Magic Magic Review

juno temple-magic magic

Director: Sebastian Silva.

Starring: Juno Temple, Michael Cera, Emily Browning, Agustin Silva, Catalina Sandino Moreno.

Running Time: 97 minutes.

Certificate: 15.

Synopsis: Alicia (Juno Temple) finds herself mentally unravelling in remote Chile, leaving those around her questioning her sanity or whether it’s all an act.

One of two Chilean-set films directed by Sebastian Silva this year, MAGIC MAGIC is a darkly comic, ambitious psychological study that is all the richer for its bold, divisive risks.

Sent by her family to stay with cousin Sarah (Emily Browning) for unknown reasons, the introductory idyllic, watery Chilean landscapes are a far cry from the bleak, sinister tones that soon override proceedings. Though appearing in trailers as a horror that takes place on a remote island, MAGIC MAGIC spends far more time concerned with the slow burning unravelling of Alicia’s mind than the eerie or supernatural.

Left alone with Sarah’s boyfriend and friends while her cousin has to return to school, an already frayed Alicia struggles to keep a composed façade around strangers. Unable to sleep, we share Alicia’s sense of a heavily fractured and confounding narrative as no work and no play send her over the edge. Giving another phenomenal turn, acting wunderkind Juno Temple impresses as the tragic central figure, with moments that see her restrained as remarkable as they are difficult to behold.

Also starring in Silva’s other 2014 offering, CRYSTAL FAIRY, Michael Cera gives a career best performance as the creepy and effeminate Brink; a quirky indie kid who flits between English and Spanish. A character whose mentality surely needs questioning, his offbeat humour provides refuge whenever things get a little too dark.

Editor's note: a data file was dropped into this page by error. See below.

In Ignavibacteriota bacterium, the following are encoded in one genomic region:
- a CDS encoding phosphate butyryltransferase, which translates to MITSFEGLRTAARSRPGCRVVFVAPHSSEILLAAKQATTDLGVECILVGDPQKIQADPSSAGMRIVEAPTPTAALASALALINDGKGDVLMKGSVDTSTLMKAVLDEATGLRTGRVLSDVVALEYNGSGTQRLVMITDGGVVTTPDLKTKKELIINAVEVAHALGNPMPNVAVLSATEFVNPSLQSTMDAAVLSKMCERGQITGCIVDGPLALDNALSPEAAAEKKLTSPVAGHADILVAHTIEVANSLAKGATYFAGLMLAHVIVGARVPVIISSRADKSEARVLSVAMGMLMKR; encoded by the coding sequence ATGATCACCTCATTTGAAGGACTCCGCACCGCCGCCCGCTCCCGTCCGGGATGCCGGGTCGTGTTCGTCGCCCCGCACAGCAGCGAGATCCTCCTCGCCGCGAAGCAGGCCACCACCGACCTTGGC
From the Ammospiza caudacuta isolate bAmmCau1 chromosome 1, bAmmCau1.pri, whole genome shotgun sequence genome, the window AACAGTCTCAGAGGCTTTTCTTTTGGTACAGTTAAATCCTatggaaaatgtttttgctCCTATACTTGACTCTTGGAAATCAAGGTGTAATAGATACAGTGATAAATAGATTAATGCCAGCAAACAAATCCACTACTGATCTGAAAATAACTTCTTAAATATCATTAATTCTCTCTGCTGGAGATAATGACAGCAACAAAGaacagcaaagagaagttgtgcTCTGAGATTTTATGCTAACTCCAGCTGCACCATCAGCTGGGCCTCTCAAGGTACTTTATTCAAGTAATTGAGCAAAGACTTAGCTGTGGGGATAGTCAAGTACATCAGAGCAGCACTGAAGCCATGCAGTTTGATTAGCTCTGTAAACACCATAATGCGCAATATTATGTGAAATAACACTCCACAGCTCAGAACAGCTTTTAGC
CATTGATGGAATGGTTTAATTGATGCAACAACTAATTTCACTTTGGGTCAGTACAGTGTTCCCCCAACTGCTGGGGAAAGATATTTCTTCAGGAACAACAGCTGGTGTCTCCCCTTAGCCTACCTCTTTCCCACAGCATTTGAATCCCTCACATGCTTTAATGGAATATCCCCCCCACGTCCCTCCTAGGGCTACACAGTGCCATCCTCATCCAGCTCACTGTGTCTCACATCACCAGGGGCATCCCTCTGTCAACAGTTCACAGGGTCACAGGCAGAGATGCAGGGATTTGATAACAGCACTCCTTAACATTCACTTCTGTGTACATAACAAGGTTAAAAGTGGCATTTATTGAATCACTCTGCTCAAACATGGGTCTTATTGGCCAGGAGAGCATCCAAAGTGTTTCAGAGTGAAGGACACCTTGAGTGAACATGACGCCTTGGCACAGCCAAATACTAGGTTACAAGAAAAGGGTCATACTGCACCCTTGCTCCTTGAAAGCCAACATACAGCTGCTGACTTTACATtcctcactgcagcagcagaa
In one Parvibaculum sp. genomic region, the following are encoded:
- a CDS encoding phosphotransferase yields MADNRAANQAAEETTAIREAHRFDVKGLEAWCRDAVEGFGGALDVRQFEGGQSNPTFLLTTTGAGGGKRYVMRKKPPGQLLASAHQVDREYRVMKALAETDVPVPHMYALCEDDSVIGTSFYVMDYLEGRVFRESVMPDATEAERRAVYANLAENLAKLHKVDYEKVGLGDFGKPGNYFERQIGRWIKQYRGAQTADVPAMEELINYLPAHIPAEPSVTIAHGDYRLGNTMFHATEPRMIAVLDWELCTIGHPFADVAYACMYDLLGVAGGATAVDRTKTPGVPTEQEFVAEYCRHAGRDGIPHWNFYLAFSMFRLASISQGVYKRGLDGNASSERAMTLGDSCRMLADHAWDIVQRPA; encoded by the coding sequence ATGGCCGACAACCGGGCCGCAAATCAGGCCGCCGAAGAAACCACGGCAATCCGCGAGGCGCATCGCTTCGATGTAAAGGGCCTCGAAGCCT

Alicia’s psychological traumas may border on the laughable as Silva works toward his frustrating conclusion, but the director must be applauded for his reluctance to provide a solution to the unnerving events. An unnecessary piece of backstory regarding Sarah and the need to sexualise Alicia’s nighttime walks will split its audience, but this is a tonally skewed film that definitely isn’t for everyone.

Often hilarious, but always in a dark, semi-unknowing way, MAGIC MAGIC is not an easy film to like. Threatening to sever any semblance of compassion afforded to Alicia and those that surround her, the ending is just as ambiguous as you’d expect from a film that isn’t keen on providing answers.

4 Stars (4 / 5) MAGIC MAGIC is released in UK cinemas on Friday 18th April.

Pint-sized freelance film journalist. Editor of iamnotwaynegale.com, Reviews Editor at The Hollywood News and contributor to others. Awaiting a Hardy/Hiddleston/Cumberbatch/Fassbender/Gosling team-up.

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